It was rumored earlier in the offseason that UC Davis was being considered for one of three spots in the Western Athletic Conference, vacated by Fresno State, Nevada and Boise State.
This conference leap never materialized, but the Aggies will nonetheless begin the 2012 season with slightly different scenery.
After accepting an invitation to join the Big Sky conference, beginning in 2012, the Aggies are one step closer to a possible move to the Division I Football Bowl Subdivision.
Doug Fullerton, commissioner of the Big Sky conference, extended the invitation to UC Davis Chancellor Linda Katehi, who accepted on behalf of the university.
“UC Davis is a top-tier university in so many ways. Competing in the Big Sky Conference will bring even more recognition and excitement to our university and its Intercollegiate Athletics Program.”
The move in conferences is expected to be beneficial athletically, as well as financially and scholastically.
With all Big Sky teams in eight western states, student-athletes will miss fewer days of classes.
In addition, travel expenses are expected to decrease with the elimination of road trips to the east and southeast to face opponents in the Great West.
Since 2007 when UC Davis moved up to Division I, it has played games in Massachusetts, North Dakota, South Dakota, Arkansas, Texas, Ohio, Michigan and Pennsylvania.
“The Big Sky offers great competition and it also eliminates the need to travel across multiple time zones,” said UC Davis athletic director Greg Warzecka. “Not only will that help our program contain costs, but it will help our team be more ready for the games.”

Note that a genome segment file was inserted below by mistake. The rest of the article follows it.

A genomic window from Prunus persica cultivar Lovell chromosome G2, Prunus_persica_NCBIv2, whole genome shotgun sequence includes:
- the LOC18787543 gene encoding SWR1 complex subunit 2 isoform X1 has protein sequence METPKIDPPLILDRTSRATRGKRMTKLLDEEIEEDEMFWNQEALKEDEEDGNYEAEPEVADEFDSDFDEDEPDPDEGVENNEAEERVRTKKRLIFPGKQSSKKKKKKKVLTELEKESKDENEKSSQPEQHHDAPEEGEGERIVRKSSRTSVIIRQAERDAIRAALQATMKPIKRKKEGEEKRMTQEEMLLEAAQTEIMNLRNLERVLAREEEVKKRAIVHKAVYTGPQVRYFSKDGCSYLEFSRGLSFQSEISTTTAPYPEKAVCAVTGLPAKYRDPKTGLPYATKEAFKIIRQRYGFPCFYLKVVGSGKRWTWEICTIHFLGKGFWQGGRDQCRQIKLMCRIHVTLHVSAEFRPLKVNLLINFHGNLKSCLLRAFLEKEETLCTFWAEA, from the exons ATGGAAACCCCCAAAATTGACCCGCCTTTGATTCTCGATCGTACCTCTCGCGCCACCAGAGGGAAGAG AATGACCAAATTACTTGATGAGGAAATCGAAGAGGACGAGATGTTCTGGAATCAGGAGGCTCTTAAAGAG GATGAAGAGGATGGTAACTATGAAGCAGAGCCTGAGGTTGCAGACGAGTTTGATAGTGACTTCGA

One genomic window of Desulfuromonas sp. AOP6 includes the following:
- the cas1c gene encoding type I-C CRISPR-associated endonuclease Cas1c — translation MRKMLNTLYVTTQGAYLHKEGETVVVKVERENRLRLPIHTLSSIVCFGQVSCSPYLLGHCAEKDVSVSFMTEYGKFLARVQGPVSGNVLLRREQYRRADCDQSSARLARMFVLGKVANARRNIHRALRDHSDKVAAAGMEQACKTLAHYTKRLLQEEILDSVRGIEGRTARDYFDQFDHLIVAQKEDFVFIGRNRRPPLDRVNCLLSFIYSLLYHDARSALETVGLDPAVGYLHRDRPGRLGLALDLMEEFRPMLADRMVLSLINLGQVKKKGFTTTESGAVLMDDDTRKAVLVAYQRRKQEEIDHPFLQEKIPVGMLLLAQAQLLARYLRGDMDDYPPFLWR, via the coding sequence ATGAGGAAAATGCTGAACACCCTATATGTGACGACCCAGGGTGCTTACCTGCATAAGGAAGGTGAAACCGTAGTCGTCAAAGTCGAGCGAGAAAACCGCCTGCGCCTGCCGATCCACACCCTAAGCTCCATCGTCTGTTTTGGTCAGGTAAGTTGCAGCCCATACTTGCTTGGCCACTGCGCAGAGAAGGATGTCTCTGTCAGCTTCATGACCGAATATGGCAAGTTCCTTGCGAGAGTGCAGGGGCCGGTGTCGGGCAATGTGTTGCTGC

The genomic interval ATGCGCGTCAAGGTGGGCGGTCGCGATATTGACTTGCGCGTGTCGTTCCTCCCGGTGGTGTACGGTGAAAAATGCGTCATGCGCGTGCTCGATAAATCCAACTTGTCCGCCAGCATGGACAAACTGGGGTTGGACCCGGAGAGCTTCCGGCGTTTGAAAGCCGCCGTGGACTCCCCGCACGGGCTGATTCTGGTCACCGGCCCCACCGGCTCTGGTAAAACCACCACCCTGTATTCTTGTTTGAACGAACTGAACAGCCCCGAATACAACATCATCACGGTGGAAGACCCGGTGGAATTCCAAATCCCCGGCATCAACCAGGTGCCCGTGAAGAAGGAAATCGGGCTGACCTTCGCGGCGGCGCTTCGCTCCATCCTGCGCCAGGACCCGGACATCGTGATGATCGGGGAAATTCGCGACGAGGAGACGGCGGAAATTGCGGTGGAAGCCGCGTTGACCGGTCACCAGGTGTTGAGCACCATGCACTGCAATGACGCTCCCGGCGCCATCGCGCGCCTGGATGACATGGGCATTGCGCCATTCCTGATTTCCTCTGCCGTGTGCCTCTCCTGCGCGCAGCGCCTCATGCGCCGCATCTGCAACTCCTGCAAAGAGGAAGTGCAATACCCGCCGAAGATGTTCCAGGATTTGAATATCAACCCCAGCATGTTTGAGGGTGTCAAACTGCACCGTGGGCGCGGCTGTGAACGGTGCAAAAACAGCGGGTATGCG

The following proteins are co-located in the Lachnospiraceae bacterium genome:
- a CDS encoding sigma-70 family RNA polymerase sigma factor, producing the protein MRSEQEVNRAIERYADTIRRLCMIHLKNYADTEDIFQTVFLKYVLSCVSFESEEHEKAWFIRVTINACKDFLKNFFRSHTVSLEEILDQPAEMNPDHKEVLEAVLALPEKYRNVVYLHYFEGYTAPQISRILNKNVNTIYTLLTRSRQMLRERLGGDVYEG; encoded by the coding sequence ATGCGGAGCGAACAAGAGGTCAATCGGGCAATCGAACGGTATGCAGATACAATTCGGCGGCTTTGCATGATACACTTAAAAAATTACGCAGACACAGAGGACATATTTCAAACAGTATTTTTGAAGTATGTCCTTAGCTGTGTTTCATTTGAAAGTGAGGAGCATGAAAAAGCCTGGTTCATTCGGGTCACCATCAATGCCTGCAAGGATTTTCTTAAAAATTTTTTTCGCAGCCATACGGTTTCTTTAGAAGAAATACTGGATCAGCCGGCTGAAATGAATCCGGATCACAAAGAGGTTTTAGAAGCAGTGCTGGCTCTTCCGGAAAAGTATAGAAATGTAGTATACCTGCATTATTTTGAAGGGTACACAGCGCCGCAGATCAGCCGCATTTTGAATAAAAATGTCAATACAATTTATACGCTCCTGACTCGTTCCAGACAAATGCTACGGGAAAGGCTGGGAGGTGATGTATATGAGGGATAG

The Aggies will likely need the added rest, as the conference is a significant upgrade in competition and talent-level.
Statistically speaking, Big Sky is one of the most competitive Division I-AA conferences in the West, as three of its teams were ranked in the Football Championship Subdivision Top 25 as of Week 3 of this season.
It also counts three FCS national champions among its members – Montana twice – since the FCS began playing national championship games.
Additionally, the Aggies will benefit from the conference champion’s automatic play-off bid for the 20-team FCS championship – an opportunity they have not had as members of the Great West.
This is a great direction for our football program,” said coach Bob Biggs. “We look forward to building regional rivalries where postseason consideration could be on the line.”
The regional competition seemed to be a motivating factor in the selection of UC Davis to join the conference.
“The Big Sky is recognized as one of the top Football Championship Subdivision conferences in the nation,” said Doug Fullerton, the conference commissioner. “The addition of two great institutions like Cal Poly and UC Davis gives us more depth to compete for additional playoff berths and enhances our profile throughout California.
“This is a great fit for both institutions and the Big Sky Conference,” Fullerton added. “We are bringing in two strong western FCS programs.”
The change will not necessarily be entirely foreign to the Aggies, as UC Davis faces three Big Sky teams on the schedule this year in Portland State, Weber State and Sacramento State.
When the Aggies join the league, the hotly contested rivalry game, the “Causeway Classic,” will be a conference game for the first time in nearly two decades.
The move in 2012 will end the Aggies’ eight-year affiliation with the Great West, conference they have called home for the past six years.
“The Great West has been a wonderful home…and we’ve built some lasting memories, including two league titles,” Warzecka said. “It has allowed us to play for conference championships, our players to earn individual recognition and the Aggies to continue or renew long-standing rivalries.
“This is a move, however, that is best for our institution.”
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